I think it's ok to ask a specific question before formally meditating but then trust that a complete surrender to the meditation process allows for a clearer manifestation of a possible answer than one that an identity complicit mentality could ever provide.

    And
    a deliberate activation of ones mind in examining a question within a meditative framework can be skillful as an adjunct to a formal meditation practice but this better describes a contemplation than a meditation.

    Ren_in_blacklobsterShoshinperson
  • KeromeKerome Love, love is mystery The Continent Veteran
    edited June 29

    Some good advice here, quite a few things worth trying. Personally I would do some simple sitting inquiry if a craving was bothering me that much, i would try to find out what was at the root of it. My experience is these things only go away permanently if you can expose the roots, and the best way I’ve found to do that is serious introspection. With meditation you often have a loose focus, and you don’t have such directed thoughts. So I wouldn’t meditate on it as such.

    Ren_in_black
  • JasonJason God Emperor Arrakis Moderator

    I think MN 20 is relevant here, which lists five methods for dealing with unskillful thoughts in the course of meditation, as well as SN 47.10, which briefly details how directing the mind towards an inspiring object can act as an antidote to certain unskillful mental states.

    Ren_in_black
  • Ren_in_blackRen_in_black Georgia Explorer

    @how said:
    stirring a muddy pool in an attempt to make its water clearer.

    Nice analogy. B)

  • ShoshinShoshin No one in particular Nowhere Special Veteran

    @Ren_in_black said:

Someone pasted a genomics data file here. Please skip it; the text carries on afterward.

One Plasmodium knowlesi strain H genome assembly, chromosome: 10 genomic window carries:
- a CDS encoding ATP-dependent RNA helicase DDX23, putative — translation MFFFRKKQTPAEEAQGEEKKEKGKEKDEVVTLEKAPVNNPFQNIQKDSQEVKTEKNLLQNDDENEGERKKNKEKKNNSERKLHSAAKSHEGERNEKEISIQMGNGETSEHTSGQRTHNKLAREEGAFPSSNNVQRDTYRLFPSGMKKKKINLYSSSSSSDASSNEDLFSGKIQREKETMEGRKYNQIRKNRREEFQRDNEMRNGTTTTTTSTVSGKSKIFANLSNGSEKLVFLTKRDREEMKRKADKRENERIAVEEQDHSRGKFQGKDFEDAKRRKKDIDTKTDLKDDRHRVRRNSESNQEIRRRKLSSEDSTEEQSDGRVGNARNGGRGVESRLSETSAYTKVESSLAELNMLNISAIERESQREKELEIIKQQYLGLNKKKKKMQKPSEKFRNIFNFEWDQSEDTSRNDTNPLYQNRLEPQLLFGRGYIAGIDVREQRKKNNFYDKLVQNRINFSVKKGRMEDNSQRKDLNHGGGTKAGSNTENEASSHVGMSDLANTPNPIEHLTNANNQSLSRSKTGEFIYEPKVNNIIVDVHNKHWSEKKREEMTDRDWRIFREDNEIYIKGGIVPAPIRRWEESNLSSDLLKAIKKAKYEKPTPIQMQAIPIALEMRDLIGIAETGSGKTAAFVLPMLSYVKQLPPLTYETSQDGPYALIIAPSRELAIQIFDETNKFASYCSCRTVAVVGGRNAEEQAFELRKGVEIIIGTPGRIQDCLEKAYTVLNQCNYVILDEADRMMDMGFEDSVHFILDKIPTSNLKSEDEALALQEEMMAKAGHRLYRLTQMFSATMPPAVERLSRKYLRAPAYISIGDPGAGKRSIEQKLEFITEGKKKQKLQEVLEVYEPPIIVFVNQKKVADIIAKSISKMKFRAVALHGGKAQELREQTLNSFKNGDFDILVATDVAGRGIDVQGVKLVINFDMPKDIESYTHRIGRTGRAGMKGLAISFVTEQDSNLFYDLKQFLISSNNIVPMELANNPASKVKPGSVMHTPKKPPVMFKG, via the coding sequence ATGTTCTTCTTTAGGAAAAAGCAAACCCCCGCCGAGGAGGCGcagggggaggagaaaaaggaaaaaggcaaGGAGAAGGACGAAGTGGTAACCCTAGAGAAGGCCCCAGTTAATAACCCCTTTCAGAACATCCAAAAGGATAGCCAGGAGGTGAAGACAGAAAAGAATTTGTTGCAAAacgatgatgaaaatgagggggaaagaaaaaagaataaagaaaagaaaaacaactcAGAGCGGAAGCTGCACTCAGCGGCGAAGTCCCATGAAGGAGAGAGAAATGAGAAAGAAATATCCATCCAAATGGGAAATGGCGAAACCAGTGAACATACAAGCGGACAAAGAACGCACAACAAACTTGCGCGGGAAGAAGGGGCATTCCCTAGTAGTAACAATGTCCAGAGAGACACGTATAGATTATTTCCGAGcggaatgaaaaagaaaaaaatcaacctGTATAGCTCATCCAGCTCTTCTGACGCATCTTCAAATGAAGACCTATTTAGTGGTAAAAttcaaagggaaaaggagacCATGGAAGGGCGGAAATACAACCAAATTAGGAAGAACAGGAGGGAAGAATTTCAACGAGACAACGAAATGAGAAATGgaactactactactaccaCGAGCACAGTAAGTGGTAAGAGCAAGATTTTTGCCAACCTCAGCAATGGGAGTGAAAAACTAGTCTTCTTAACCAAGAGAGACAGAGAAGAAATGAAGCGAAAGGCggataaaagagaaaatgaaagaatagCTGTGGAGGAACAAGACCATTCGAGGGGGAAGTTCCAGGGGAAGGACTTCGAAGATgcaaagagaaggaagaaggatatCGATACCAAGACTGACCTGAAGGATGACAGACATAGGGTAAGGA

By this I mean something is bothering you, perhaps a craving. Is it a good idea to meditate on that craving, perhaps letting yourself observe that it is there and reminding yourself that it will cease? And letting the thoughts come and go on that.

    Or would it be more skillful to sit and focus on the breath until you're deep in a meditation anyway, so the craving just becomes one of many thoughts that passes away?

    From writing this, it sounds like both approaches are good. But first impressions are sometimes deceiving. ;)

    In the long run it would be more skillful to....

    Know thy [non] "Self"... "Anatta"

    " The Knower of the Self alone overcomes sorrow"

    ~The Upanishads~

    howlobsterRen_in_black
  • LionduckLionduck Veteran

    It depends upon the subject the nature of your meditation.
    I will leave it at that.
    Other will gladly be more verbose.

    Peace to all

    lobsterRen_in_black
  • lobsterlobster Veteran

    Is meditating on a subject skillful or not, in your opinion?

    Option 3?

    ShoshinRen_in_blackWalker
  • JeffreyJeffrey Veteran
    edited June 30

    How do we see reality as it is while avoiding seeing it as it isn't?

    ShoshinRen_in_black
  • howhow Veteran Veteran

    @Jeffrey said:
    How do we see reality as it is while avoiding seeing it as it isn't?

    Perhaps that's just called "getting out of its way".

    ShoshinRen_in_black
  • federicafederica Seeker of the clear blue sky... Its better to remain silent and be thought a fool, than to speak out and remove all doubt Moderator

    @how said:

    @Jeffrey said:
    How do we see reality as it is while avoiding seeing it as it isn't?

    Perhaps that's just called "getting out of its way".

    I just had an image of @how sat in peaceful lotus-position meditation, just subtly kinking to one side slightly, as he avoids being hit by 'it'. Never missing a beat, nothing hawking his flow... just a "stillness, lean, back to centre, stillness."

    Nicely done, champ....

    Ren_in_blackVastmind
  • Ren_in_blackRen_in_black Georgia Explorer

    Wow, this has given me a lot to contemplate. Perhaps while I am sitting or walking. :)

    Thank you everyone!

    howlobster
  • lobsterlobster Veteran

    A blog, spiritual diary, meditation journal works well

    My latest entry is above or empty ...

    Ren_in_black